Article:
Others include John Hinckley, Jr. (Steven Boyer), a young man who in 1981 wounded President Ronald Reagan to get some attention from the movie star he was obsessed with, Jodie Foster; Lynette ‘Squeaky’ Fromme (Erin Markey), a follower of the murderous Charles Manson cult, who made a failed attempt on the life of Gerald Ford in 1975; and Sara Jane Moore (Victoria Clark), a serial divorcee and single mother, who three weeks after Fromme failed, tried unsuccessfully as well to kill Ford.
When Boyer’s Hinckley shakes off his young-man sullenness to sing about his love for Foster, the emo-style ballad that Sondheim has created, ‘Unworthy of Your Love’, is genuinely moving, and when Markey’s Fromme joins in, it becomes an enthralling duet.
A total contrast of mood are the scenes in which Markey’s deadpan Fromme and Clark’s chronically befuddled Moore get together to chat it up and eventually become hapless partner assassins. It’s screwball comedy of a high order. Indeed, Weidman’s book scenes are as inspired as Sondheim’s score.
Last but hardly least to make the scene is Lee Harvey Oswald, murderer of President John F. Kennedy in 1963. In the Dallas book depository from which Oswald took aim, Weidman has him confronted by Booth and eventually the other assassins. They talk Oswald out of a plan to commit suicide and instead into shooting Kennedy. It’s a tense scene, played to the hilt by Pasquale and Cory Michael Smith as Oswald.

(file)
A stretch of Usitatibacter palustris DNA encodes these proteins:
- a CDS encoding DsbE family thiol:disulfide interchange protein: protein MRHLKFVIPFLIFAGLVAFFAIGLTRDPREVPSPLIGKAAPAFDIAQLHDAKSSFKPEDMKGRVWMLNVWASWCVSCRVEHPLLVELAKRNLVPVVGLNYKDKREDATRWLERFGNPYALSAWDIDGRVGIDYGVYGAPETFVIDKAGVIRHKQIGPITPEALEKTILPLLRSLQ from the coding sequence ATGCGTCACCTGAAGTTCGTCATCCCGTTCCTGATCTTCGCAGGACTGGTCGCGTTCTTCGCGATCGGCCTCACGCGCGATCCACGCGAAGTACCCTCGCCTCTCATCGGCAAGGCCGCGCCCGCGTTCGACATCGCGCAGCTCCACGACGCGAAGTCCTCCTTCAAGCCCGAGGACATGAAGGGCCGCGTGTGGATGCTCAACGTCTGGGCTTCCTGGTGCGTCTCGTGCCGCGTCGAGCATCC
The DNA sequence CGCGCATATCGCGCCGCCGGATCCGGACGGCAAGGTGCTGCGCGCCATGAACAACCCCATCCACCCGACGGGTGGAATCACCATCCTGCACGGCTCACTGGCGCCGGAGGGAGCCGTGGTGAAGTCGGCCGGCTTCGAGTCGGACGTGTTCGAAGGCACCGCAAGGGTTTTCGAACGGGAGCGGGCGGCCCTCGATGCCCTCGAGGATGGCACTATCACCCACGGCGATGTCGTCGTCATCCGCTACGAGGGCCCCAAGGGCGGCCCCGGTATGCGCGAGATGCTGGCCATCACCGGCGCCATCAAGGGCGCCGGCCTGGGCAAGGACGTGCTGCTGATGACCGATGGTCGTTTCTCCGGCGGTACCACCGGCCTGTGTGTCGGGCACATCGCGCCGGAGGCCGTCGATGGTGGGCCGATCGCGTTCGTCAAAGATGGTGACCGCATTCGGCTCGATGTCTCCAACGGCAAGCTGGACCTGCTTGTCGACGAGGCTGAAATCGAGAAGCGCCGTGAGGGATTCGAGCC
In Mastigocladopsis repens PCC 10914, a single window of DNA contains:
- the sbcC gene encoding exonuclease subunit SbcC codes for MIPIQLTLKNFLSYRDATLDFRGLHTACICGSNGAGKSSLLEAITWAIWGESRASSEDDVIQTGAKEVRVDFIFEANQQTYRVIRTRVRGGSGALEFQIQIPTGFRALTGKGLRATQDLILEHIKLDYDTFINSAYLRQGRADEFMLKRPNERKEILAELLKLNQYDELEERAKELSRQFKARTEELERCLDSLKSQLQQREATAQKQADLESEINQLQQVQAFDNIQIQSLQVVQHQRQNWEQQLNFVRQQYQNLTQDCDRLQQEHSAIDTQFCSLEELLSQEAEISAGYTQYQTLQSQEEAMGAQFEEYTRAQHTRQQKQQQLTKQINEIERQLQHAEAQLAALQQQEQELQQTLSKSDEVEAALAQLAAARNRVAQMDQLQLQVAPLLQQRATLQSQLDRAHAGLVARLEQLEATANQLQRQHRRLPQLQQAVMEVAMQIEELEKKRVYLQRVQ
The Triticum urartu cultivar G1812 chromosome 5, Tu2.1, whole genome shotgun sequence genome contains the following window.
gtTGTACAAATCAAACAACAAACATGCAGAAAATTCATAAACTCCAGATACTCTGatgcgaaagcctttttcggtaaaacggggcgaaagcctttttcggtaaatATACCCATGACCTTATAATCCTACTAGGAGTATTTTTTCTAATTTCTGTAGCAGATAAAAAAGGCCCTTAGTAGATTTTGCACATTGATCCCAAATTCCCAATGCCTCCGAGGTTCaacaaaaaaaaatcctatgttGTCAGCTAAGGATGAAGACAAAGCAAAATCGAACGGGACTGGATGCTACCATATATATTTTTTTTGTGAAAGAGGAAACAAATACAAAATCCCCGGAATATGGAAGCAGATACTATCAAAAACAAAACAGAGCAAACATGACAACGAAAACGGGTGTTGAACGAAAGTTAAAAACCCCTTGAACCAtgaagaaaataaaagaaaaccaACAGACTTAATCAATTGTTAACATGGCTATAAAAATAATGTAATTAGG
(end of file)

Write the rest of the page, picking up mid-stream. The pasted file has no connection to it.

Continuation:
It hardly needs to be said – but it probably should be in times like these – that Assassins does not at all condone the act. Rather, it lays bare the twisted reasons behind the tragedy, from political to economic to despairing. In so doing it also embeds us viscerally and artfully into the noisy clash between the haves and the have-nots dominating so much political and social discussion.
The exploration just about swallows you up in a signature number, ‘Another National Anthem’, that comes late in the show. Joining together ominously, the assassins sing: “We’re the other national anthem, folks/The ones that can’t get in/To the ballpark.”
Furthermore, in the show’s penultimate scene, ‘Something Just Broke’, it vividly portrays the shock and grief that such acts have caused among the general populace.
While this production of Assassins ran through its all-too-brief run of only five performances, it was the smartest and most devastating musical in town.
On a more practical note, it was also the first of the three shows that Encores!-Off-Center is presenting this year. It will be followed by two performances of The Bubbly Black Girl Sheds Her Chameleon Skin on 26 and 27 July and five performances of Really Rosie on 2 to 5 August.
Bubbly Black Girl, which had an Off-Broadway premiere in 2000, depicts a maze of gender and race as a young African-American dancer makes her way to become a Broadway dancer.
Nikki M. James, who won a Tony for her work in The Book of Mormon, stars. Book, music and lyrics are all by Kirsten Childs, represented earlier this year Off-Broadway with Bella: An American Tall Tale. Directing will be Robert O’Hara, who also directed Bella.
With music by Carole King and book and lyrics by Maurice Sendak, Really Rosie played Off-Broadway in 1980 and 1981 and has become a favourite of children’s theatre groups.
The title character is a little girl in Brooklyn, who entertains her neighbourhood by directing and starring in a movie of her tremendously exciting and somewhat exaggerated life. Taylor Caldwell, a graduate of Broadway’s School of Rock, plays Rosie. Leigh Silverman directs.